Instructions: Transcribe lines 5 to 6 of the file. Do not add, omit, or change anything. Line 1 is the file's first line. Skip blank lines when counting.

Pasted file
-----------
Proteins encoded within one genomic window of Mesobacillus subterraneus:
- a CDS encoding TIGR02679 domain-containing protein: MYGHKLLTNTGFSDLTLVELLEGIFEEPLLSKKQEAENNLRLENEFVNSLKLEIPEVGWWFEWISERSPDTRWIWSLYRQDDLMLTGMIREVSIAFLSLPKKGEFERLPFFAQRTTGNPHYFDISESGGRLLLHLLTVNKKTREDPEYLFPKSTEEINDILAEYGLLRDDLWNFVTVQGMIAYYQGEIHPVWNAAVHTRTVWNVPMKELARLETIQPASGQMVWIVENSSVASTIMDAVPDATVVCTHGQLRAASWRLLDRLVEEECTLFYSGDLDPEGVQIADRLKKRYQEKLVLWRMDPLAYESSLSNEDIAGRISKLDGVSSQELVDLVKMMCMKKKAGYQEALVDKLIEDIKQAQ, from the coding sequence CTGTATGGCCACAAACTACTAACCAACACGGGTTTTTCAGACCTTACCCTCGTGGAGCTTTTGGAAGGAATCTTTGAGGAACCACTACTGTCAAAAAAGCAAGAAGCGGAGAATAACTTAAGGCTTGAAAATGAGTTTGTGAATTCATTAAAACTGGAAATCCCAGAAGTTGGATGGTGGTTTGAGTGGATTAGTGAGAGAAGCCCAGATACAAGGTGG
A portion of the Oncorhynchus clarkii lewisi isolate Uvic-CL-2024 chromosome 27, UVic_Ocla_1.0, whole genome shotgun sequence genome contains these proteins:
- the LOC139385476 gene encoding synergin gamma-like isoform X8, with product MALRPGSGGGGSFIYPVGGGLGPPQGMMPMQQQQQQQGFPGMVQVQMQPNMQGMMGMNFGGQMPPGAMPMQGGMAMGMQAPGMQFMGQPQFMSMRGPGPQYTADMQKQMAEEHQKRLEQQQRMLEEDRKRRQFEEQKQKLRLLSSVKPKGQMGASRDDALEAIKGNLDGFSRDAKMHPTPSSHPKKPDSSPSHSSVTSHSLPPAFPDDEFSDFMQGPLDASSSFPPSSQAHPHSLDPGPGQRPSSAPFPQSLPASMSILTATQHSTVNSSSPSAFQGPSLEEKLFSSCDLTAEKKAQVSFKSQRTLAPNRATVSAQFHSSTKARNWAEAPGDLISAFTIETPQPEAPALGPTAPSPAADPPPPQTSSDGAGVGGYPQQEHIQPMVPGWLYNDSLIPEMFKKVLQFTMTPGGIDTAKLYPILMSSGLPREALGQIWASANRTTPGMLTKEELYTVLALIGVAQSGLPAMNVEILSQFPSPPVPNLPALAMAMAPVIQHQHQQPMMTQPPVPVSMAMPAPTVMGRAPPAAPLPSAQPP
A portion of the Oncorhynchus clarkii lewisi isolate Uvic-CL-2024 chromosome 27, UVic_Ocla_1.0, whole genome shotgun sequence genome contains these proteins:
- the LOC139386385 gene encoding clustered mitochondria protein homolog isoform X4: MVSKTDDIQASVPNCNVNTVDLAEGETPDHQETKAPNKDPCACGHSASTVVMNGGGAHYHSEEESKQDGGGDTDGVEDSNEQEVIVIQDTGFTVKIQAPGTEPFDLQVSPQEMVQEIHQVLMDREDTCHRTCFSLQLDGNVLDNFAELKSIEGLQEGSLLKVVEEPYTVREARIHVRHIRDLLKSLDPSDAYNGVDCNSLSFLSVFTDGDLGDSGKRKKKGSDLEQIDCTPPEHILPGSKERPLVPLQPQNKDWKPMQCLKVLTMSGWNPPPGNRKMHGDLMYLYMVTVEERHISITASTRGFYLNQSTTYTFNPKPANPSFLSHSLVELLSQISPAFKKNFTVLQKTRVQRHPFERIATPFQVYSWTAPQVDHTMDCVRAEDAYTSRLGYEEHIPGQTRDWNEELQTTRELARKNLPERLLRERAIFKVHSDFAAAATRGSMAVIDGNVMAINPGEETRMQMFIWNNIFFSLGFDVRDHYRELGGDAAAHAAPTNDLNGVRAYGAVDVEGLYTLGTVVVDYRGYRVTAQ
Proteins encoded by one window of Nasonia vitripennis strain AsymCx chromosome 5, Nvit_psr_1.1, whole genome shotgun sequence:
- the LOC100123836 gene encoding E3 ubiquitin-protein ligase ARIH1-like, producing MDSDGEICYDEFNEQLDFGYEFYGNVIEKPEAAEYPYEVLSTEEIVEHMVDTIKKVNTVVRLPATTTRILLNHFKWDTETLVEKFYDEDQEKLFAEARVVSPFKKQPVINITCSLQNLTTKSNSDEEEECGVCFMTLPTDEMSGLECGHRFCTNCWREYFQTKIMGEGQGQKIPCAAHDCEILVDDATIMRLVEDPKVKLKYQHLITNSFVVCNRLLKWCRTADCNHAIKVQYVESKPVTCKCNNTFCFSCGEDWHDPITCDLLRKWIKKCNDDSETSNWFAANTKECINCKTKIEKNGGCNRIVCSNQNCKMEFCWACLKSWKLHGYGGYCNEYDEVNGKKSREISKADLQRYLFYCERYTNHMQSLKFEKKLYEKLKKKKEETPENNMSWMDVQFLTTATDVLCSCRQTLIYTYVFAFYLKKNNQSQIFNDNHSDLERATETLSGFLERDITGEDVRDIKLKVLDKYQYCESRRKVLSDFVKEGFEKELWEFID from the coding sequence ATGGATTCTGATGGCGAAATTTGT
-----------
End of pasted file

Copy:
A portion of the Oncorhynchus clarkii lewisi isolate Uvic-CL-2024 chromosome 27, UVic_Ocla_1.0, whole genome shotgun sequence genome contains these proteins:
- the LOC139386385 gene encoding clustered mitochondria protein homolog isoform X4: MVSKTDDIQASVPNCNVNTVDLAEGETPDHQETKAPNKDPCACGHSASTVVMNGGGAHYHSEEESKQDGGGDTDGVEDSNEQEVIVIQDTGFTVKIQAPGTEPFDLQVSPQEMVQEIHQVLMDREDTCHRTCFSLQLDGNVLDNFAELKSIEGLQEGSLLKVVEEPYTVREARIHVRHIRDLLKSLDPSDAYNGVDCNSLSFLSVFTDGDLGDSGKRKKKGSDLEQIDCTPPEHILPGSKERPLVPLQPQNKDWKPMQCLKVLTMSGWNPPPGNRKMHGDLMYLYMVTVEERHISITASTRGFYLNQSTTYTFNPKPANPSFLSHSLVELLSQISPAFKKNFTVLQKTRVQRHPFERIATPFQVYSWTAPQVDHTMDCVRAEDAYTSRLGYEEHIPGQTRDWNEELQTTRELARKNLPERLLRERAIFKVHSDFAAAATRGSMAVIDGNVMAINPGEETRMQMFIWNNIFFSLGFDVRDHYRELGGDAAAHAAPTNDLNGVRAYGAVDVEGLYTLGTVVVDYRGYRVTAQ